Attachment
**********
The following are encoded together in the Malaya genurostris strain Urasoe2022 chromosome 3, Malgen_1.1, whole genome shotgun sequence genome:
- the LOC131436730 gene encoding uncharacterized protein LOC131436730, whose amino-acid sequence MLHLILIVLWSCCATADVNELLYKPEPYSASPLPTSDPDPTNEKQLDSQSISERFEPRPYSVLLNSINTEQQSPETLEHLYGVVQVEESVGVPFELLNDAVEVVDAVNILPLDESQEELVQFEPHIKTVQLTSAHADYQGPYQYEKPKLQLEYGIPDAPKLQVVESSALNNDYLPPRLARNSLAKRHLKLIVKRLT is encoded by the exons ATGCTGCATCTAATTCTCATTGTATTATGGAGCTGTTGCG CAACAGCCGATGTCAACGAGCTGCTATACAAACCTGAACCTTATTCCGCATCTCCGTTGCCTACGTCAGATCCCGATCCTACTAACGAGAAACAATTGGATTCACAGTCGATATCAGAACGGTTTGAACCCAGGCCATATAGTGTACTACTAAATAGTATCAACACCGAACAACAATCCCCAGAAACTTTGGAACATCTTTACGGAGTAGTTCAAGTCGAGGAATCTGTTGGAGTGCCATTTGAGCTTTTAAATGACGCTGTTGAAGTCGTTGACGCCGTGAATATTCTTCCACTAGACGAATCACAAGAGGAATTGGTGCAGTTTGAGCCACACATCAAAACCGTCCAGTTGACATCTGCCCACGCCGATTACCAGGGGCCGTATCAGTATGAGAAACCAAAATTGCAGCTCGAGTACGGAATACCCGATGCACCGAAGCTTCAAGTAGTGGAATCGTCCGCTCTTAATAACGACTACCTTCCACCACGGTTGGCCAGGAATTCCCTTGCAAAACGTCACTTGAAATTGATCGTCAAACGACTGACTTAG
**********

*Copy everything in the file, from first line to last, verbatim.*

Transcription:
The following are encoded together in the Malaya genurostris strain Urasoe2022 chromosome 3, Malgen_1.1, whole genome shotgun sequence genome:
- the LOC131436730 gene encoding uncharacterized protein LOC131436730, whose amino-acid sequence MLHLILIVLWSCCATADVNELLYKPEPYSASPLPTSDPDPTNEKQLDSQSISERFEPRPYSVLLNSINTEQQSPETLEHLYGVVQVEESVGVPFELLNDAVEVVDAVNILPLDESQEELVQFEPHIKTVQLTSAHADYQGPYQYEKPKLQLEYGIPDAPKLQVVESSALNNDYLPPRLARNSLAKRHLKLIVKRLT is encoded by the exons ATGCTGCATCTAATTCTCATTGTATTATGGAGCTGTTGCG CAACAGCCGATGTCAACGAGCTGCTATACAAACCTGAACCTTATTCCGCATCTCCGTTGCCTACGTCAGATCCCGATCCTACTAACGAGAAACAATTGGATTCACAGTCGATATCAGAACGGTTTGAACCCAGGCCATATAGTGTACTACTAAATAGTATCAACACCGAACAACAATCCCCAGAAACTTTGGAACATCTTTACGGAGTAGTTCAAGTCGAGGAATCTGTTGGAGTGCCATTTGAGCTTTTAAATGACGCTGTTGAAGTCGTTGACGCCGTGAATATTCTTCCACTAGACGAATCACAAGAGGAATTGGTGCAGTTTGAGCCACACATCAAAACCGTCCAGTTGACATCTGCCCACGCCGATTACCAGGGGCCGTATCAGTATGAGAAACCAAAATTGCAGCTCGAGTACGGAATACCCGATGCACCGAAGCTTCAAGTAGTGGAATCGTCCGCTCTTAATAACGACTACCTTCCACCACGGTTGGCCAGGAATTCCCTTGCAAAACGTCACTTGAAATTGATCGTCAAACGACTGACTTAG